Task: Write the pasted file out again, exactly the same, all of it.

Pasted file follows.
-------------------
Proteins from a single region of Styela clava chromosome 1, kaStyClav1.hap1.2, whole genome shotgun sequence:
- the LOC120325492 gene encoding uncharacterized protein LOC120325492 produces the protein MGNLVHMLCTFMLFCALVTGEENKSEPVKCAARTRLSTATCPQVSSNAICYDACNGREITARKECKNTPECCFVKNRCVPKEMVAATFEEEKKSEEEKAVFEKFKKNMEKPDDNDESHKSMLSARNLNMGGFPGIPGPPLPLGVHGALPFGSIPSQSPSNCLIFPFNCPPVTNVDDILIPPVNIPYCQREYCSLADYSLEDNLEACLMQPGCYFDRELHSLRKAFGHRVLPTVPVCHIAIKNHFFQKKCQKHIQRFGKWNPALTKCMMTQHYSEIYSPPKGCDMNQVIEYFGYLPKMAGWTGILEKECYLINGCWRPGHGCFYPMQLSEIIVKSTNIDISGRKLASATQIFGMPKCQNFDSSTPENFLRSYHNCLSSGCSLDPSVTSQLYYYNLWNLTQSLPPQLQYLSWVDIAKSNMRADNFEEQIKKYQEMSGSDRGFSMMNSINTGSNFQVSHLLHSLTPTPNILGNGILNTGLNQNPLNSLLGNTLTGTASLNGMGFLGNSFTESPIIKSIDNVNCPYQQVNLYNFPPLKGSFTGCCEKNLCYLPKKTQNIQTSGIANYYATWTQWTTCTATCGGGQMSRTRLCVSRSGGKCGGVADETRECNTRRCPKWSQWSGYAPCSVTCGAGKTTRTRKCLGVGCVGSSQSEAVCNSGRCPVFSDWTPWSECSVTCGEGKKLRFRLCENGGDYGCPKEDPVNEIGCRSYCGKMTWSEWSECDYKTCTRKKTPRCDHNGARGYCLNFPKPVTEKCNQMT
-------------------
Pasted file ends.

Proteins from a single region of Styela clava chromosome 1, kaStyClav1.hap1.2, whole genome shotgun sequence:
- the LOC120325492 gene encoding uncharacterized protein LOC120325492 produces the protein MGNLVHMLCTFMLFCALVTGEENKSEPVKCAARTRLSTATCPQVSSNAICYDACNGREITARKECKNTPECCFVKNRCVPKEMVAATFEEEKKSEEEKAVFEKFKKNMEKPDDNDESHKSMLSARNLNMGGFPGIPGPPLPLGVHGALPFGSIPSQSPSNCLIFPFNCPPVTNVDDILIPPVNIPYCQREYCSLADYSLEDNLEACLMQPGCYFDRELHSLRKAFGHRVLPTVPVCHIAIKNHFFQKKCQKHIQRFGKWNPALTKCMMTQHYSEIYSPPKGCDMNQVIEYFGYLPKMAGWTGILEKECYLINGCWRPGHGCFYPMQLSEIIVKSTNIDISGRKLASATQIFGMPKCQNFDSSTPENFLRSYHNCLSSGCSLDPSVTSQLYYYNLWNLTQSLPPQLQYLSWVDIAKSNMRADNFEEQIKKYQEMSGSDRGFSMMNSINTGSNFQVSHLLHSLTPTPNILGNGILNTGLNQNPLNSLLGNTLTGTASLNGMGFLGNSFTESPIIKSIDNVNCPYQQVNLYNFPPLKGSFTGCCEKNLCYLPKKTQNIQTSGIANYYATWTQWTTCTATCGGGQMSRTRLCVSRSGGKCGGVADETRECNTRRCPKWSQWSGYAPCSVTCGAGKTTRTRKCLGVGCVGSSQSEAVCNSGRCPVFSDWTPWSECSVTCGEGKKLRFRLCENGGDYGCPKEDPVNEIGCRSYCGKMTWSEWSECDYKTCTRKKTPRCDHNGARGYCLNFPKPVTEKCNQMT